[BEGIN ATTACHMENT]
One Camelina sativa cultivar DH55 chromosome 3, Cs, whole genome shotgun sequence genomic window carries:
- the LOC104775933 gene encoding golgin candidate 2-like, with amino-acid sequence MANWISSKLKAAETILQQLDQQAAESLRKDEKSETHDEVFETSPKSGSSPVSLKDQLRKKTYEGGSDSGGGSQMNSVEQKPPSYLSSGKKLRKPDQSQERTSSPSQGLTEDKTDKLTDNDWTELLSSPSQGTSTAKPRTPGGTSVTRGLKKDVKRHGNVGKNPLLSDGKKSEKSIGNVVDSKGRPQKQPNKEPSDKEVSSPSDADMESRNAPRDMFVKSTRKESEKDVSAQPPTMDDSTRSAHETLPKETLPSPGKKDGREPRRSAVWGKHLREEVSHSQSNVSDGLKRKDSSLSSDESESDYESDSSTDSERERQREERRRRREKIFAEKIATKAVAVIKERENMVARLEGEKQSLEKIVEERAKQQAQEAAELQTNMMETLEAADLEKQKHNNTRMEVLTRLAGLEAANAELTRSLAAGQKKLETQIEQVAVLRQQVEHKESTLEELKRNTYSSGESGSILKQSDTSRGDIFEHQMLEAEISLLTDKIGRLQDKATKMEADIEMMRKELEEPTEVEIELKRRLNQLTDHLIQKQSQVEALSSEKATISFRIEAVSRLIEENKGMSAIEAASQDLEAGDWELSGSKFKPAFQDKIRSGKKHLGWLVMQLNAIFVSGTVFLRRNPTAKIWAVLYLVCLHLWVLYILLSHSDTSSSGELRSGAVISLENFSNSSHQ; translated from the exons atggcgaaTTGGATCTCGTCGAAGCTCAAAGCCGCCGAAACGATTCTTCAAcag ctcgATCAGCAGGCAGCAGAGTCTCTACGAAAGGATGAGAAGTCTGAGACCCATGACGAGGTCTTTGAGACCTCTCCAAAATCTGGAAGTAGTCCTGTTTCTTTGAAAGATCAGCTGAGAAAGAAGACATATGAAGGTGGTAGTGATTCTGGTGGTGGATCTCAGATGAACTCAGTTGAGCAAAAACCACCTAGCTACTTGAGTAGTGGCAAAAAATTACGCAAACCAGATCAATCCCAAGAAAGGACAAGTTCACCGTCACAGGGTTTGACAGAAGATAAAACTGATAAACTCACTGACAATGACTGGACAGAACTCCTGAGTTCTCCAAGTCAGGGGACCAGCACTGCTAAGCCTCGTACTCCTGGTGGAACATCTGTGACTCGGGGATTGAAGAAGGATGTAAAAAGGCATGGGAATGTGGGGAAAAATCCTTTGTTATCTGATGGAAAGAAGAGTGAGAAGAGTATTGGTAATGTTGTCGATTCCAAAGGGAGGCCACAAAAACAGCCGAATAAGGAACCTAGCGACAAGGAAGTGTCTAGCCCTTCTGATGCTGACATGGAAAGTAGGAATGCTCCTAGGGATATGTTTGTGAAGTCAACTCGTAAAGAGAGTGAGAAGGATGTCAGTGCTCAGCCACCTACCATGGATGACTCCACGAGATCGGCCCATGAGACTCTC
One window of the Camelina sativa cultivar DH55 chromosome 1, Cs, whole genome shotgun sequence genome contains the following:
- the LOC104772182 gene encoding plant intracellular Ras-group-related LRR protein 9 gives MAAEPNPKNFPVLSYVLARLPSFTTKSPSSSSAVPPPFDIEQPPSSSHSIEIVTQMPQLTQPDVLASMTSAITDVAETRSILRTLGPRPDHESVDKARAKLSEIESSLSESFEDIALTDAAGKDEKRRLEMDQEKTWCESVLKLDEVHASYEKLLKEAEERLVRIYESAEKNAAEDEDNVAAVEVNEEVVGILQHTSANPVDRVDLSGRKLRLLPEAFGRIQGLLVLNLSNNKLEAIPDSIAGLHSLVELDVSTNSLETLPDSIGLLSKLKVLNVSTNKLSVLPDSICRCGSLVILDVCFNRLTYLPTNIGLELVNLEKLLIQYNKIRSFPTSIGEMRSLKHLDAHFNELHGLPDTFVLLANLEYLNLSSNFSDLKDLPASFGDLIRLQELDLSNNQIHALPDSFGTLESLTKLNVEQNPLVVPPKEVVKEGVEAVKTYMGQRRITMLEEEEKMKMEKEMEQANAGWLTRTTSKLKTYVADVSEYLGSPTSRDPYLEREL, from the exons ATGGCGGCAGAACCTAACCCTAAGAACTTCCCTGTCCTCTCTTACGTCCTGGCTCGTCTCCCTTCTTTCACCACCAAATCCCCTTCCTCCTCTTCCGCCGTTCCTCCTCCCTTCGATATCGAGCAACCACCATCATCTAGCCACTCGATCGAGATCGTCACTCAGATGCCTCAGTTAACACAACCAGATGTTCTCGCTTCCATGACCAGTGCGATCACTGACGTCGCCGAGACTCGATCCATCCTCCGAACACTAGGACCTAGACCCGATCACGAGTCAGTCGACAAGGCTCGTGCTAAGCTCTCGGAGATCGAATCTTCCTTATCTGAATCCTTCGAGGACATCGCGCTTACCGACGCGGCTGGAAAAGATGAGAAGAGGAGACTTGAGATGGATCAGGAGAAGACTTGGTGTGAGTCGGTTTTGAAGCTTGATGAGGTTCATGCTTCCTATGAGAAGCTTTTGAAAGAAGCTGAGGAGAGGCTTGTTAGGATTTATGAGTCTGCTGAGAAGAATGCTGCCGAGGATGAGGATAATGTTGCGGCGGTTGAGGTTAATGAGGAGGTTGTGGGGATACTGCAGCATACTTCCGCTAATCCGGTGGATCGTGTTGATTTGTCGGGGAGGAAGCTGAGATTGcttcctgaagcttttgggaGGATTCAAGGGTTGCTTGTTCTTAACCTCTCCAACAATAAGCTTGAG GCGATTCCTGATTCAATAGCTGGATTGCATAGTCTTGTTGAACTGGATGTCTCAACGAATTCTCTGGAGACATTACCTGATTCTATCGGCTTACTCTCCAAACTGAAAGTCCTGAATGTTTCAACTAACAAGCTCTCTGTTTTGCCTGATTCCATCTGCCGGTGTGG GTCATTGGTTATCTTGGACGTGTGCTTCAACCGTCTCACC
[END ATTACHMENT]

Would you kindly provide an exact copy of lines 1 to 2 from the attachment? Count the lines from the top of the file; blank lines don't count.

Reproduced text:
One Camelina sativa cultivar DH55 chromosome 3, Cs, whole genome shotgun sequence genomic window carries:
- the LOC104775933 gene encoding golgin candidate 2-like, with amino-acid sequence MANWISSKLKAAETILQQLDQQAAESLRKDEKSETHDEVFETSPKSGSSPVSLKDQLRKKTYEGGSDSGGGSQMNSVEQKPPSYLSSGKKLRKPDQSQERTSSPSQGLTEDKTDKLTDNDWTELLSSPSQGTSTAKPRTPGGTSVTRGLKKDVKRHGNVGKNPLLSDGKKSEKSIGNVVDSKGRPQKQPNKEPSDKEVSSPSDADMESRNAPRDMFVKSTRKESEKDVSAQPPTMDDSTRSAHETLPKETLPSPGKKDGREPRRSAVWGKHLREEVSHSQSNVSDGLKRKDSSLSSDESESDYESDSSTDSERERQREERRRRREKIFAEKIATKAVAVIKERENMVARLEGEKQSLEKIVEERAKQQAQEAAELQTNMMETLEAADLEKQKHNNTRMEVLTRLAGLEAANAELTRSLAAGQKKLETQIEQVAVLRQQVEHKESTLEELKRNTYSSGESGSILKQSDTSRGDIFEHQMLEAEISLLTDKIGRLQDKATKMEADIEMMRKELEEPTEVEIELKRRLNQLTDHLIQKQSQVEALSSEKATISFRIEAVSRLIEENKGMSAIEAASQDLEAGDWELSGSKFKPAFQDKIRSGKKHLGWLVMQLNAIFVSGTVFLRRNPTAKIWAVLYLVCLHLWVLYILLSHSDTSSSGELRSGAVISLENFSNSSHQ; translated from the exons atggcgaaTTGGATCTCGTCGAAGCTCAAAGCCGCCGAAACGATTCTTCAAcag ctcgATCAGCAGGCAGCAGAGTCTCTACGAAAGGATGAGAAGTCTGAGACCCATGACGAGGTCTTTGAGACCTCTCCAAAATCTGGAAGTAGTCCTGTTTCTTTGAAAGATCAGCTGAGAAAGAAGACATATGAAGGTGGTAGTGATTCTGGTGGTGGATCTCAGATGAACTCAGTTGAGCAAAAACCACCTAGCTACTTGAGTAGTGGCAAAAAATTACGCAAACCAGATCAATCCCAAGAAAGGACAAGTTCACCGTCACAGGGTTTGACAGAAGATAAAACTGATAAACTCACTGACAATGACTGGACAGAACTCCTGAGTTCTCCAAGTCAGGGGACCAGCACTGCTAAGCCTCGTACTCCTGGTGGAACATCTGTGACTCGGGGATTGAAGAAGGATGTAAAAAGGCATGGGAATGTGGGGAAAAATCCTTTGTTATCTGATGGAAAGAAGAGTGAGAAGAGTATTGGTAATGTTGTCGATTCCAAAGGGAGGCCACAAAAACAGCCGAATAAGGAACCTAGCGACAAGGAAGTGTCTAGCCCTTCTGATGCTGACATGGAAAGTAGGAATGCTCCTAGGGATATGTTTGTGAAGTCAACTCGTAAAGAGAGTGAGAAGGATGTCAGTGCTCAGCCACCTACCATGGATGACTCCACGAGATCGGCCCATGAGACTCTC